• Handset affordability remains the primary barrier to mobile phone ownership for men and women. Among mobile users who are aware of mobile internet, a lack of literacy and digital skills continues to be the main barrier to use, followed by affordability. Safety concerns are also a key barrier to mobile internet access, particularly in Latin America. Although relevance has declined in importance as a barrier, it remains a critical factor in several countries.
  • Smartphones drive substantially higher mobile internet use, but there is a significant gender gap in smartphone ownership, with women in low-and middle-income countries 20 percent less likely than men to own one. Women are much less likely than men to purchase their own smartphone, and have less autonomy and agency in smartphone acquisition. However, many women express a strong intention to acquire a smartphone.
  • Among mobile owners, women on average use a smaller range of services in all 15 countries surveyed — a gap that remains even among smartphone owners. Bringing women's mobile use in line with men's represents an important commercial opportunity for the mobile industry to drive ARPU growth and extend more of the benefits of mobile ownership to women.
  • Consumption of video content on mobile is growing remarkably quickly for both men and women, increasing by over 50 percent in two years in half of surveyed countries. This reflects the growing popularity of applications that facilitate sharing of user-generated video content in low- and middle-income countries, such as YouTube and TikTok.
  • Both men and women across surveyed markets report that mobile provides important benefits. In all 15 markets surveyed, the majority of male and female mobile owners state that mobile ownership makes them feel safer and provides access to important information that not only assists them in their daily lives, but that they would not have received otherwise. Benefits are considerably greater for those who use mobile internet, reinforcing the importance of equalizing internet access.

The report presents the following recommendations for all stakeholders to close the mobile gender gap:
  • Work to understand women's needs and barriers to mobile ownership and use in your market, and design targeted interventions to address these barriers. Consider the effect of social norms on women in the design and implementation of policies, products and services.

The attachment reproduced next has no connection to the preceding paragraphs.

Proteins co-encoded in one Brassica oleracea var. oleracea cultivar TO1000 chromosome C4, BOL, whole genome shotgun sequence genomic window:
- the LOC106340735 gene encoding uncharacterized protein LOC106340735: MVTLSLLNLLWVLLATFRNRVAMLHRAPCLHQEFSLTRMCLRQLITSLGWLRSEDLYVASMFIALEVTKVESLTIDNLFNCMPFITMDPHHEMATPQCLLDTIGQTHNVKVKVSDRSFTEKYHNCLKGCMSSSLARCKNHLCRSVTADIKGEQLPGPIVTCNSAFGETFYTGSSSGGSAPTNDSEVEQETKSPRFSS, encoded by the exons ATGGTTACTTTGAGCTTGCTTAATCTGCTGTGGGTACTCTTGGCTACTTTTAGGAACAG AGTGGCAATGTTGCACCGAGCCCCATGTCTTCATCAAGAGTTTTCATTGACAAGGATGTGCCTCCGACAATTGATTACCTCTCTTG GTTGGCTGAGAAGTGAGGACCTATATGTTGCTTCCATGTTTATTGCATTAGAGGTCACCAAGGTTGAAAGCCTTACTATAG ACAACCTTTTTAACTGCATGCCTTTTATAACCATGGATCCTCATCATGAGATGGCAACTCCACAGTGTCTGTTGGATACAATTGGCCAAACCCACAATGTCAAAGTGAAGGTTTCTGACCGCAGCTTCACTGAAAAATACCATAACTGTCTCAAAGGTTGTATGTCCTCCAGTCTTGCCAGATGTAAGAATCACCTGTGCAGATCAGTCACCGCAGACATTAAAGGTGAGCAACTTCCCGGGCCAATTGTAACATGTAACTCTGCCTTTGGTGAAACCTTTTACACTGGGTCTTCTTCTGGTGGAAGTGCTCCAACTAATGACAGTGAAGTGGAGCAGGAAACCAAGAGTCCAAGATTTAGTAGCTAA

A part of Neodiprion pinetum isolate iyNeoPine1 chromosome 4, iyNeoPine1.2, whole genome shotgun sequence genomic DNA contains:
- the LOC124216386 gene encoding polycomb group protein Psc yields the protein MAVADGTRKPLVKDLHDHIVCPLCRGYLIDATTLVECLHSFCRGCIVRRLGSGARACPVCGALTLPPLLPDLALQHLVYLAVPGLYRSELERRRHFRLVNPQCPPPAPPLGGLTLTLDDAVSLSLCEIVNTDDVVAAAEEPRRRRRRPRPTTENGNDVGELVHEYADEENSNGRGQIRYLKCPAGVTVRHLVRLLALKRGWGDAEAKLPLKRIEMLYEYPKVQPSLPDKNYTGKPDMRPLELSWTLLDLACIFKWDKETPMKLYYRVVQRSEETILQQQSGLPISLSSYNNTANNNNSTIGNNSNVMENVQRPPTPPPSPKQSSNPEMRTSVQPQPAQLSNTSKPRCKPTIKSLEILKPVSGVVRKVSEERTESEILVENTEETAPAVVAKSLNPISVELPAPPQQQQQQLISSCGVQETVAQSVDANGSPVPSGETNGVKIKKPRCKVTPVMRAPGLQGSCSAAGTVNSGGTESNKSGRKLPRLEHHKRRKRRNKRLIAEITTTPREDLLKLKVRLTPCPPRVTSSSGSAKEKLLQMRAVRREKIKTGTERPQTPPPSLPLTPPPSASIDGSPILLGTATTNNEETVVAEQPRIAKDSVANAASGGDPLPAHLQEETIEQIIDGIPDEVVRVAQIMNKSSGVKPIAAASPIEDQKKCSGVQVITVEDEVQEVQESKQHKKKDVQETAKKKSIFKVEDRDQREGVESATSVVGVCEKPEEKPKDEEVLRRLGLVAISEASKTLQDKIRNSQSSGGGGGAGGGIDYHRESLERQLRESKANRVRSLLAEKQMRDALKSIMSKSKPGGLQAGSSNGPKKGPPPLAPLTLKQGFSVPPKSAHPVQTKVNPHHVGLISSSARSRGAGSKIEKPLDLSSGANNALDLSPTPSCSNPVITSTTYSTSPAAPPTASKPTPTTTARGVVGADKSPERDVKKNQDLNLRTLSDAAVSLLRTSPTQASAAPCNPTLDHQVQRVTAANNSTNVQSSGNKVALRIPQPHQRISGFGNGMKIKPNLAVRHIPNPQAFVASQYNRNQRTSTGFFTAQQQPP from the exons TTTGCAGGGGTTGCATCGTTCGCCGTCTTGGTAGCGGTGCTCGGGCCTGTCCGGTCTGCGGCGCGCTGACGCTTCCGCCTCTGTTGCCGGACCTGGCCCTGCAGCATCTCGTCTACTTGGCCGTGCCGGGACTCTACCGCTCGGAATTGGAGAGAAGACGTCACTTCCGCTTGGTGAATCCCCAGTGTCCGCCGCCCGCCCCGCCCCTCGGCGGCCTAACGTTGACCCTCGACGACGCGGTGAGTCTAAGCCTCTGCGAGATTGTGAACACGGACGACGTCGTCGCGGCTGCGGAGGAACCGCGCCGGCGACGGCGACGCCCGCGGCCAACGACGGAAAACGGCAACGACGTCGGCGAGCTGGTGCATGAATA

• Improve the quality and availability of gender-disaggregated data to set targets, create strategies and track progress.
  • Ensure considerations of women and gender equality are integrated in strategies and plans, including setting specific gender-equity targets for reaching women and tracking their progress.
  • Consult and involve women users in product, service and policy design and implementation, including testing and piloting with women, and proactively tailoring marketing and distribution approaches to women.

The report importantly notes: "As mobile is the primary way most people in LMICs access the internet, closing the mobile gender gap is becoming increasingly urgent as the importance of the internet grows. Promising progress is being made, but continued, concerted action is critical."

What is more, "Mobile ownership makes women feel safer, more informed and supports them in their work, education and other tasks. These benefits are much more pronounced for mobile internet users."

Do you agree with the report's recommendations on how to close of the mobile gender gap? What recommendations would you add?

Aaron Rose is a board member, corporate advisor, and co-founder of great companies. He also serves as the editor of GT Perspectives, an online forum focused on turning perspective into opportunity.

March 16, 2020

Report Looks at How Digital Health Technologies Are Impacting Healthcare in the US

According to a report by The Economist Intelligence Unit (The EIU), "A fundamental question surrounding the US healthcare system is 'How do we improve overall health while reducing costs?' Health care spending in the US greatly exceeds that in other wealthy countries, but does not achieve better health outcomes. By 2030, an estimated 171m people in the US will suffer from a chronic disease. This fact, coupled with an aging population in need of greater health services signals the need for change."